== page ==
New Dietary Guidelines, Cholesterol and Your Heart

The upcoming US Dietary Guidelines for Americans (currently under review for release of the 2015 version) are eliminating the guideline to limit dietary cholesterol. Interestingly, most dietitians have never focused on this guideline, so this is not news to us.

Photo courtesy of the Academy of Nutrition and Dietetics

Photo courtesy of the Academy of Nutrition and Dietetics

Often when a person receives a diagnosis of high blood cholesterol, the first thing that comes to mind is something like “I have to watch my cholesterol”. However dietary cholesterol does not have that big of an impact on blood cholesterol. The overall quality of the diet (particularly fiber, and the amount of plant-based foods), as well as total fat, are more important.

The idea that new guidelines are no longer considering dietary cholesterol as a “nutrient of concern” does not mean that your overall diet has no impact on your blood cholesterol and fat levels. The Dietary Guidelines recommendation for daily cholesterol had been 300 milligrams a day (and lower for DASH Diet guidelines). The average man consumes about 340 milligrams. So on that point, the idea of a recommendation may be a moot point – people generally aren’t over-consuming cholesterol in their diets. They never really have.

As these new guidelines continue to form, keep these tips in mind:

  • As I often tell patients, it’s easy to limit dietary cholesterol, but it’s more difficult to limit dietary fat.
  • Dietary cholesterol only comes from animal products.
  • Dietary fat may be delivered by animal or plant based products. Vegetable oils or vegetable-based margarine spreads are “cholesterol-free”, but are sources of fat. Some salad dressings may also be cholesterol-free but a source of fat. Meats can have varying amounts of fat. And of course, many snack foods and fried foods contain various sources and amounts of fat.
  • While there’s some debate about the link between saturated fat and heart disease, many news outlets publish headlines that often exaggerate or misinterpret studies they report on. A heart healthy diet limits the amount of butter, cream, cheese, and fatty meats consumed. You don’t have to avoid these foods, but it’s prudent to limit the portion of them, choose lean meats and fish, and balance out your plate with more vegetables and whole grains.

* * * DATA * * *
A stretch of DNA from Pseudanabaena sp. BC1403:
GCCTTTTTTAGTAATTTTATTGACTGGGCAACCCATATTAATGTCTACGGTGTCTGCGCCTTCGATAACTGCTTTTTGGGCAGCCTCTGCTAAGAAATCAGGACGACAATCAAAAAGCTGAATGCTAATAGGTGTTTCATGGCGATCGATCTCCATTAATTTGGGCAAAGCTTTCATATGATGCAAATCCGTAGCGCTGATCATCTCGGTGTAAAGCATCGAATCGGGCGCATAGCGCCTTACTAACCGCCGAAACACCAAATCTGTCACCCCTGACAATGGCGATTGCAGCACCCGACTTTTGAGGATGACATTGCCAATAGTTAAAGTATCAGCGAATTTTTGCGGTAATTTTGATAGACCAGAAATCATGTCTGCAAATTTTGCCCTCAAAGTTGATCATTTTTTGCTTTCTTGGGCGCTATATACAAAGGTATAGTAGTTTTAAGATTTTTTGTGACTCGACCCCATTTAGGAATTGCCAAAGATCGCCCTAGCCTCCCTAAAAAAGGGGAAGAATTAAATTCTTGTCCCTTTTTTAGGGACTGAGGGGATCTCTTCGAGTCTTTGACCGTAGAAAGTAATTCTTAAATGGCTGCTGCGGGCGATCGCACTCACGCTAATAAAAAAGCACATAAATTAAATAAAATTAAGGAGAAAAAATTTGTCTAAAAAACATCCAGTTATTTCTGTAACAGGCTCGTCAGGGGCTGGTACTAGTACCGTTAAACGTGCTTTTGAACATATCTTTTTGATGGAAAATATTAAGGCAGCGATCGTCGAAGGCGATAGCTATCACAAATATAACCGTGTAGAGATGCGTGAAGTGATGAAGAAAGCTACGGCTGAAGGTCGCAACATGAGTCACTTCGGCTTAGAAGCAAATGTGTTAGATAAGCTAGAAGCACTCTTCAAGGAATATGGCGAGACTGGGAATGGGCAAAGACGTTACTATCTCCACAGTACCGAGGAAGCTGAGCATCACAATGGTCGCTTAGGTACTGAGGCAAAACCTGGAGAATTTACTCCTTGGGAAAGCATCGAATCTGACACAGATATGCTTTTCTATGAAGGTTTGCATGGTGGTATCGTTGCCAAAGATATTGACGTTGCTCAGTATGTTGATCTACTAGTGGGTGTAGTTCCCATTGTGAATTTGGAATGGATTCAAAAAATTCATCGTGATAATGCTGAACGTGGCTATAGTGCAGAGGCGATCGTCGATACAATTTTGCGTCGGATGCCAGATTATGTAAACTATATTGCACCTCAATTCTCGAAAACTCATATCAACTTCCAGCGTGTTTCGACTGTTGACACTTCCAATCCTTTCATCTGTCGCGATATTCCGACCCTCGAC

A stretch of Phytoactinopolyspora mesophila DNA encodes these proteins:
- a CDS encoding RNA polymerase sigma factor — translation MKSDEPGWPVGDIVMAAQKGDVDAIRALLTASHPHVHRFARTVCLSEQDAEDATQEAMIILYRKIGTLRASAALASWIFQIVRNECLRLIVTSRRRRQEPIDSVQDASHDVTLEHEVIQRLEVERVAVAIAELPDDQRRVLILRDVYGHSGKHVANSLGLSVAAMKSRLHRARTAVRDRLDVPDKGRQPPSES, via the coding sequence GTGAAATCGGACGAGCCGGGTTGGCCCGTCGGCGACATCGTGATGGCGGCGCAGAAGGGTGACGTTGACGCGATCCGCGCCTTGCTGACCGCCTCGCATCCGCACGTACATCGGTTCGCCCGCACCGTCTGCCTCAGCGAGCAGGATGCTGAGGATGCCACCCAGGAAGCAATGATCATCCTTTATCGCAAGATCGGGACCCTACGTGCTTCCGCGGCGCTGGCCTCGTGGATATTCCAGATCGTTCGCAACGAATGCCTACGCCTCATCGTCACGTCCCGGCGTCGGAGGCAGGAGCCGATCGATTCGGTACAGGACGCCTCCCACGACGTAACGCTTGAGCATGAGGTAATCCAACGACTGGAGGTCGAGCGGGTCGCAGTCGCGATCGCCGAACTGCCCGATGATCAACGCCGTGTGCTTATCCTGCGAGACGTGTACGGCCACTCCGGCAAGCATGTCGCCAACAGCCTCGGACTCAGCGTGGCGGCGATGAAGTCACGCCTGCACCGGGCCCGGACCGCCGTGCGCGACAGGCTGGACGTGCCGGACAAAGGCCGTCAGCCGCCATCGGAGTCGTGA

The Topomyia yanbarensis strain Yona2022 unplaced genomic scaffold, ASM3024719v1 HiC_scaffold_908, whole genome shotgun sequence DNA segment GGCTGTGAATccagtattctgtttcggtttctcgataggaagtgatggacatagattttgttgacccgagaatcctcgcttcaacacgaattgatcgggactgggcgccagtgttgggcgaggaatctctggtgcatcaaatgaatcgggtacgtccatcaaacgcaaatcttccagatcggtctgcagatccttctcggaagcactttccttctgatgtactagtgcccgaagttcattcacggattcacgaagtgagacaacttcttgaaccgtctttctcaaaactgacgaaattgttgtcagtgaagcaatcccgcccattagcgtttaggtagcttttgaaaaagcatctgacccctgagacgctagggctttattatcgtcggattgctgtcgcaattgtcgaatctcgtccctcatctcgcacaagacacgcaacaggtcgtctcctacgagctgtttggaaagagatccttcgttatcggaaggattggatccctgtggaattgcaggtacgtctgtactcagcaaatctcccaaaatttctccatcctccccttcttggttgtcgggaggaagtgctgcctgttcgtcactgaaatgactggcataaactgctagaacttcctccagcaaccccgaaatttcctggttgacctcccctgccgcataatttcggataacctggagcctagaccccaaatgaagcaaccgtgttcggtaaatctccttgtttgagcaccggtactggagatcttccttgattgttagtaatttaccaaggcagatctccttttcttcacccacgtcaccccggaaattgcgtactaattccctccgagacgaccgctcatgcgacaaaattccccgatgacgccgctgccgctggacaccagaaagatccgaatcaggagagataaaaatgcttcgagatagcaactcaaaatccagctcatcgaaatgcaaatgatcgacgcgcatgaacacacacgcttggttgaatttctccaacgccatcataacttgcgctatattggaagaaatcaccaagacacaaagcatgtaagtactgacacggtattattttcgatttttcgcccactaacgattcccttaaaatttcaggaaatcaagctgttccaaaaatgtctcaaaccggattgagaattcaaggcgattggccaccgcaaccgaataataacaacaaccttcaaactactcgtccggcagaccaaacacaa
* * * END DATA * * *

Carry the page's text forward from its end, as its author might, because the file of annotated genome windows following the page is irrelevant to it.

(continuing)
• One benefit to the limiting guideline for dietary cholesterol is that this guideline helped encourage the intake of more plants. Adding more vegetables, fruit, and whole grains to your diet ensures that you include adequate fiber (which helps keep blood cholesterol levels healthy) and also adds important antioxidants and other minerals and vitamins to your diet.

Enjoy Some Eggs

Unfortunately, the previous dietary cholesterol limits seemed to target eggs. Over the past 70 years or so egg consumption has gone down, although egg intake has been increasing over the past several years as dietitians and clinicians have relaxed the weekly egg rules. Eggs are a great inexpensive source of protein (the white) and other important nutrients. Eggs are a great addition to your breakfast, or even as a high protein, mid-day snack.

  • Remember that the cholesterol in eggs come from the yolks, so if you do have heart disease, diabetes, or high blood cholesterol, you should probably not go overboard and have a 3-egg omelet every morning. You can create a delicious high protein omelet using 2 whole eggs, and 2 egg whites. Fold in fresh spinach, onions, mushrooms and some shredded cheese for a delicious breakfast or lunch.

Vegetables, Grains, and Beans

CerealADA-Stock-56_LODietary fiber from plant products is an important part of a healthy diet. Sources of fiber, such as fruit and vegetables, provide important nutrients including antioxidant vitamins A and C, as well as B vitamins. Whole grains such as brown rice, wild rice, barley or quinoa also contribute some fiber to the diet. Grains mixed with beans and vegetables can offer up a high fiber, high nutrient, high protein, low fat meal or side dish.

Of course, the DASH Diet incorporates all of these foods with guidelines to ensure your heart stays healthy, and your blood pressure or diabetes is well managed. While cholesterol is not a focus of the DASH Diet, the diet limits portions of meats and therefore cholesterol, and also some fats, while encouraging a high intake of fruits and vegetables, and low fat dairy products.

Bottom Line

While the government’s committee to revise the Dietary Guidelines for Americans may have removed a guideline to limit cholesterol, keep in mind that it’s still a good idea to be aware of the amount of animal fats in your diet. Incorporating the goals of the DASH Diet will help you add more medicinal nutrients and fiber to your diet, and limit the dietary components that aren’t.

 

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